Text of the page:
1. Getaway Girl by Terry Thaxton
  2. Innocence, Heterosexuality, and the Queerness of Children’s Literature by Tison Pugh
  3. People Get Ready by Kevin Meehan
  4. The Society of S by Susan Hubbard
  5. The Flight of the Kuaka by Donald Stap
  6. Virtual Teams in Higher Education by Flammia
  7. Mud Song by Terry Thaxton
  8. The Zero Theorem by Pat Rushin
  9. Oye What I'm Gonna Tell You by Milanés
  10. The Terrible Wife by Terry Thaxton
  11. As If, poems by Russ Kesler
  12. Transversal Ecocritical Praxis by Patrick D. Murphy
  13. Collecte Writings of Charles Brockden Brown edited by Mark L. Kamrath
  14. Rattlesnakes and the Moon by Darlin Neal
  15. Elegant Punk by Darlin Neal
  16. Marielitos, Balseros and Other Exiles by Cecilia Rodríguez Milanés
  17. Crossing The Creek by Anna Lillios
  18. The Season of Risks by Susan Hubbard
  19. Ecocritical Explorations in Literary and Cultural Studies by Patrick D. Murphy
  20. Getaway Girl by Terry Thaxton
  21. Lizard Man by David James Poissant
  22. According to the Gospel of Haunted Women
  23. The Year of Disappearances by Susan Hubbard
  24. Intercultural Communication by Houman Sadri and Madelyn Flammia
  25. Problem Novels by Anna Maria Jones
  26. The Historicism of Charles Brockden Brown by Mark L. Kamrath
  27. The Rhetorical Nature of XML by J.D. Applen and Rudy McDaniel
  28. The Heaven of Animals by James Poissant
  29. Drawing on the Victorians, edited by Anna Maria Jones
  30. Everyday Chica by Cecilia Rodríguez Milanés
  31. Writing for the Web: Composing, •Coding, and Constructing Web Sites

Omer Kazmi


Course Number Course Title Mode Date and Time Syllabus
11307 ENG3010 Practical Criticism Face2Face Tu,Th 10:30AM - 11:45AM Not Online

This section of Practical Criticism will focus on learning to read/interpret texts (mostly but not exclusively literature and film) using formalist strategies by selected writers of different genre from various ethnicities. Our major emphasis at the beginning of the semester will be on the close reading of two books by two important contemporary authors—genre and titles to be determined. However, we will we also read and discuss excerpts of other important writers and include one film (selected by class members). By the end of the semester, you will be expected to produce your own well-supported and effective literary critical essay.

Course Number Course Title Mode Date and Time Syllabus
80734 ENG3010 Practical Criticism Face2Face Tu,Th 12:00PM - 1:15PM Not Online
No Description Available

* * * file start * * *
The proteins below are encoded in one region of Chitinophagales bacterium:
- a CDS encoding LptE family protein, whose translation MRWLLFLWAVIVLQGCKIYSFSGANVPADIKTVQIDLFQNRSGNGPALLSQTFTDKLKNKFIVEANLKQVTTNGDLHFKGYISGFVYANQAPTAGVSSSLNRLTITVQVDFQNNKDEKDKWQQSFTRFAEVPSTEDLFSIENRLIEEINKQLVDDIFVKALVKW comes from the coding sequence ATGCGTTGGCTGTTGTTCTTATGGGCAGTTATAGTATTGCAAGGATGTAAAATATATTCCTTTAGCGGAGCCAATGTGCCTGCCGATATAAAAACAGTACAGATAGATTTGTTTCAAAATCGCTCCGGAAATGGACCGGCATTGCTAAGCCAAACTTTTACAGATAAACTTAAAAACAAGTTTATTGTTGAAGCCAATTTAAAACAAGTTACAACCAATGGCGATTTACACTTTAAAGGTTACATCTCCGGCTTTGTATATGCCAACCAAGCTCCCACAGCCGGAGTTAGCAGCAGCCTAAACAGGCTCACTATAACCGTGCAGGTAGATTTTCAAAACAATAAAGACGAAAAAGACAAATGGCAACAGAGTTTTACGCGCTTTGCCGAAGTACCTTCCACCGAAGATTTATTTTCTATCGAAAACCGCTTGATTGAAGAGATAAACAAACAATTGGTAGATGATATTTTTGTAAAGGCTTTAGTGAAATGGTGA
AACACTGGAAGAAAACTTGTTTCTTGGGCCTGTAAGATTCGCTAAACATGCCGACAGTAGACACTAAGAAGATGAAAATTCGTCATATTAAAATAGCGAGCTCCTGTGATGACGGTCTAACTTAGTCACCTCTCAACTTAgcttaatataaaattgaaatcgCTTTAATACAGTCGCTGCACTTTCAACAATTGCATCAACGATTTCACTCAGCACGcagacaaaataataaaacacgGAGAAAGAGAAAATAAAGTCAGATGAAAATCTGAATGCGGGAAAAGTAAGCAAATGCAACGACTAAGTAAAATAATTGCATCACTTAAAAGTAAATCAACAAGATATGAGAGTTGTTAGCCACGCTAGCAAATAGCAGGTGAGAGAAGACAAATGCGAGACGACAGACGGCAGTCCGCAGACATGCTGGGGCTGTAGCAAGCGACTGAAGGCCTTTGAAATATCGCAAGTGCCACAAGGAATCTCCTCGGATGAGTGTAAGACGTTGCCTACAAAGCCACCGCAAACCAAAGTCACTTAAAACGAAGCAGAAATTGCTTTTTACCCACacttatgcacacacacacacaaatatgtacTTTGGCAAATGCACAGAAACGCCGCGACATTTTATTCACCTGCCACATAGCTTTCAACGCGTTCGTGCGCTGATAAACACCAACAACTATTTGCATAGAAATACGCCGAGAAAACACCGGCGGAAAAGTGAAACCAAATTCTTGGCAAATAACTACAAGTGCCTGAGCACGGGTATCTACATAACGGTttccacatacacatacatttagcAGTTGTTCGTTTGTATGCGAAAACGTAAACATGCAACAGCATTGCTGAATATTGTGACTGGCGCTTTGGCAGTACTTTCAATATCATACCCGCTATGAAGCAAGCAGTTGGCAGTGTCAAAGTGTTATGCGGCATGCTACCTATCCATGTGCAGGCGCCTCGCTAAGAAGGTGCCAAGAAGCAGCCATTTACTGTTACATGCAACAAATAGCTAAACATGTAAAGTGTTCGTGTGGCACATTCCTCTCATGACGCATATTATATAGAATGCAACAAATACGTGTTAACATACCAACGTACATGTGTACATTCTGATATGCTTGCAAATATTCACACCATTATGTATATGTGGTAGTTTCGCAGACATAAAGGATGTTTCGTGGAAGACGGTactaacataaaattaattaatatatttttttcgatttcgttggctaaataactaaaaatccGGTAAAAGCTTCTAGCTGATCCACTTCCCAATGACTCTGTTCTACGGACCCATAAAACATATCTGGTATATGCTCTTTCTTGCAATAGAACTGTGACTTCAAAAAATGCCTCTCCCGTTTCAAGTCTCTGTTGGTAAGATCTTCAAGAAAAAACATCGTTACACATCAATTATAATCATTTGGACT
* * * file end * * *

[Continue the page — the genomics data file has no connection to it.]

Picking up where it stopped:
81596 ENL2022 English Literature Ⅱ Web Web Not Online

This course is designed to make students familiar with major literary movements, figures and genres.  Students will also learn different methods of analyzing and criticizing a literary text. Within one semester, this course plans to cover major works of 19th and early 20th century; the reading load is therefore quite heavy. We will try our best to approach texts through discussion, close reading, collaborative analysis, and writing assignments. 

80135 LIT2120 World Literature Ⅱ Web Web Not Online

PR: ENC 1102. Readings from Moliere, Voltaire, Goethe, Pushkin, Balzac, Tolstoy, Ibsen, Mann, Kafka, Camus, and others.

Course Number Course Title Mode Session Date and Time Syllabus
62349 AML3031 American Literature Ⅰ Web A Web Not Online
No Description Available
61364 AML3041 American Literature Ⅱ Web B Web Not Online
No Description Available
Course Number Course Title Mode Date and Time Syllabus
20796 LIT3714 Literary Modernism Face2Face Tu,Th 4:30PM - 5:45PM Not Online

LIT 3714.0001: Literary Modernism (Kazmi)

Spring 2018

This course explores how modernism deals with identity in fiction and poetry from the beginning of the twentieth century to World War II.  In an age where national boundaries were changing, technology was rapidly developing, and empires were on the decline, literature of this time comes in to track human identity and grapple with this new, everchanging, and sometimes violent world. The focus of this course is to explore how artists, particularly literary artists, tried to capture the consciousness of their time, especially in relationship to the political landscape. Students will read from British, American, and Anglophone authors, and will draw connections between authors and various movements. Students will be expected to explore links between texts through class discussion, writing assignments, and short presentations.

No courses found for Fall 2017.

Updated: Aug 17, 2018

Department of English • College of Arts & Humanities at the University of Central Florida
Phone: 407-823-5596 • Fax: 407-823-3300 • English@ucf.edu